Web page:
Get the facts before opening your wallet for Kony 2012 | South China Morning Post
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  • Jan 30, 2015
  • Updated: 8:07pm

Get the facts before opening your wallet for Kony 2012

PUBLISHED : Thursday, 22 March, 2012, 12:00am
UPDATED : Thursday, 22 March, 2012, 12:00am
 

I want to make the world a better place - that's what I told myself after watching Kony 2012. It is a fascinating video that has gained more than 78 million views on YouTube. The organisation behind it, Invisible Children, has more than three million 'likes' on its Facebook page.

The message of the video is clear: save the children, stop Joseph Kony. It uses powerful images and animation to persuade viewers to act - and indeed they did.

Thousands of people donated to the cause: to get rid of Kony. Kony is the leader of a rebel militant army in Uganda who abducted boys and turned them into child soldiers.

The Kony video spread rapidly through social networking websites. In Hong Kong, a Facebook event, Kony 2012 Night Sweep, called on 9,000 people to raise awareness about the issue.

But let's take a step back: what's the purpose behind the video?

Opponents of the video argue that it is propaganda. It uses the power of social media to influence people and pressure the government to start a war, they say. Others say the organisation wants to provide a legitimate reason for sending troops to Uganda. The biggest accusation is that Invisible Children is trying to earn money by commercialising the issue.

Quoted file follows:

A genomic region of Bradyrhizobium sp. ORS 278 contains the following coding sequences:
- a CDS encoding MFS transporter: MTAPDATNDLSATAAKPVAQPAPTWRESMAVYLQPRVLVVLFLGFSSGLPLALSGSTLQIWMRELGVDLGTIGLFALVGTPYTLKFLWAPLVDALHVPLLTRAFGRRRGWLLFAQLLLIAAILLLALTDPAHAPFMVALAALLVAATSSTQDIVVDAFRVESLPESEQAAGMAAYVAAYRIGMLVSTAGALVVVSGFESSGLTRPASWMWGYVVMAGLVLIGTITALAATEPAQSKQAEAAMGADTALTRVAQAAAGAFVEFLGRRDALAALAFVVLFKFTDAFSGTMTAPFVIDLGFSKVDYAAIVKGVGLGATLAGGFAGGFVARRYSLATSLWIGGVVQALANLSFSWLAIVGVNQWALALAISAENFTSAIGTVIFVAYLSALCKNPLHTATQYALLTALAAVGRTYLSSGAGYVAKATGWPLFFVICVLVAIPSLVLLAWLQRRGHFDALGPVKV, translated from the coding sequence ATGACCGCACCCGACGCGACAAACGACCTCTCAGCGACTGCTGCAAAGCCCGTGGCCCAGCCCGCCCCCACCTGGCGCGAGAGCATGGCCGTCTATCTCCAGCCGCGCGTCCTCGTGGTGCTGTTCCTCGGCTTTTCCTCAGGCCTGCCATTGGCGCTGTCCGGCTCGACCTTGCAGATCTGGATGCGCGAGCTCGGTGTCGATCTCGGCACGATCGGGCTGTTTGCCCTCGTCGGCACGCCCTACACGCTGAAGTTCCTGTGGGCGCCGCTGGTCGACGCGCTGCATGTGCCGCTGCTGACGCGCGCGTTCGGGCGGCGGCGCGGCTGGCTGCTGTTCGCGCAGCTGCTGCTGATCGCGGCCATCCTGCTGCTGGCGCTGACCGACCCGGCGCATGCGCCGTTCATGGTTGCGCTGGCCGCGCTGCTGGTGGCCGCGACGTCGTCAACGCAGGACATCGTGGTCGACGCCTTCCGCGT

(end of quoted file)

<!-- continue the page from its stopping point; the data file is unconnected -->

With so many differing claims, more facts are needed.

According to the charity's financial statement last year, more than US$1 million was used for travel and transport, and film costs amounted to more than US$300,000. This money could be put to better use, such as saving children's lives in Uganda, or educating them. Invisible Children offers Kony 2012 T-shirts and 'action kits', but only 20 per cent of the sales will go to charity.

Without a doubt, there is a commercial side. But is that good or bad? Good: it raises awareness of child soldiers in Uganda. Bad: it uses people's sympathy to make a profit. It's for you to decide.

Although the idea of saving children is obviously good, the video itself encourages violence. The activists want a US military intervention in Uganda, which will lead to war and cause more children to suffer.

Despite the flaws in the campaign, Kony 2012 helps cultivate a sense of global citizenship and motivates us to help those in need.

'We are not just studying human history, we are shaping human history,' the video says.

Being an activist is great, but don't get all fired up to save the world because of one video.

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